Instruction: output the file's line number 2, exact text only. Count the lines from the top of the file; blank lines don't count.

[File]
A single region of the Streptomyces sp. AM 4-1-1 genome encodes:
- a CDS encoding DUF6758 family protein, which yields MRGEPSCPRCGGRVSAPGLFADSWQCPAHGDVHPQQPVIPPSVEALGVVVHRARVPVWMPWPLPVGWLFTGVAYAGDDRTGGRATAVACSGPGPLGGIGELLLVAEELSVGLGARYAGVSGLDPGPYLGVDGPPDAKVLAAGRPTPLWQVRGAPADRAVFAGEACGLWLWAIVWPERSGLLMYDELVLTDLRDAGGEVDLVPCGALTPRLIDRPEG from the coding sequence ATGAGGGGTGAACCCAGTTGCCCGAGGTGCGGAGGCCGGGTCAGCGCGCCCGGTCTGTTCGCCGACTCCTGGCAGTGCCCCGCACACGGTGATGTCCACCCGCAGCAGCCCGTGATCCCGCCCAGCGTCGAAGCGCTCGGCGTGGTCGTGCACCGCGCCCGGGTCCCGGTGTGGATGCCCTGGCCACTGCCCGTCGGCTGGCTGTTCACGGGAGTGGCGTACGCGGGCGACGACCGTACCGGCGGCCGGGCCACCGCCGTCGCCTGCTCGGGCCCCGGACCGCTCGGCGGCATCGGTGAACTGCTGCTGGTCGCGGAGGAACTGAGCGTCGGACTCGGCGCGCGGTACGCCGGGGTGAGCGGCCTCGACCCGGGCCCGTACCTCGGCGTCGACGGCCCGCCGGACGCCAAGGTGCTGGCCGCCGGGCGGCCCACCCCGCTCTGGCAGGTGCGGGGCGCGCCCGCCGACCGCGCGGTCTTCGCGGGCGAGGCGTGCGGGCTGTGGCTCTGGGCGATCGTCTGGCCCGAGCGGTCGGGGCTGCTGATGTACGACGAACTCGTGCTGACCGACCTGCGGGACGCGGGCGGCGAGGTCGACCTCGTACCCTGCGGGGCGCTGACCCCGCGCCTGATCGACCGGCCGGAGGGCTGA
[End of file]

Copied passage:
- a CDS encoding DUF6758 family protein, which yields MRGEPSCPRCGGRVSAPGLFADSWQCPAHGDVHPQQPVIPPSVEALGVVVHRARVPVWMPWPLPVGWLFTGVAYAGDDRTGGRATAVACSGPGPLGGIGELLLVAEELSVGLGARYAGVSGLDPGPYLGVDGPPDAKVLAAGRPTPLWQVRGAPADRAVFAGEACGLWLWAIVWPERSGLLMYDELVLTDLRDAGGEVDLVPCGALTPRLIDRPEG from the coding sequence ATGAGGGGTGAACCCAGTTGCCCGAGGTGCGGAGGCCGGGTCAGCGCGCCCGGTCTGTTCGCCGACTCCTGGCAGTGCCCCGCACACGGTGATGTCCACCCGCAGCAGCCCGTGATCCCGCCCAGCGTCGAAGCGCTCGGCGTGGTCGTGCACCGCGCCCGGGTCCCGGTGTGGATGCCCTGGCCACTGCCCGTCGGCTGGCTGTTCACGGGAGTGGCGTACGCGGGCGACGACCGTACCGGCGGCCGGGCCACCGCCGTCGCCTGCTCGGGCCCCGGACCGCTCGGCGGCATCGGTGAACTGCTGCTGGTCGCGGAGGAACTGAGCGTCGGACTCGGCGCGCGGTACGCCGGGGTGAGCGGCCTCGACCCGGGCCCGTACCTCGGCGTCGACGGCCCGCCGGACGCCAAGGTGCTGGCCGCCGGGCGGCCCACCCCGCTCTGGCAGGTGCGGGGCGCGCCCGCCGACCGCGCGGTCTTCGCGGGCGAGGCGTGCGGGCTGTGGCTCTGGGCGATCGTCTGGCCCGAGCGGTCGGGGCTGCTGATGTACGACGAACTCGTGCTGACCGACCTGCGGGACGCGGGCGGCGAGGTCGACCTCGTACCCTGCGGGGCGCTGACCCCGCGCCTGATCGACCGGCCGGAGGGCTGA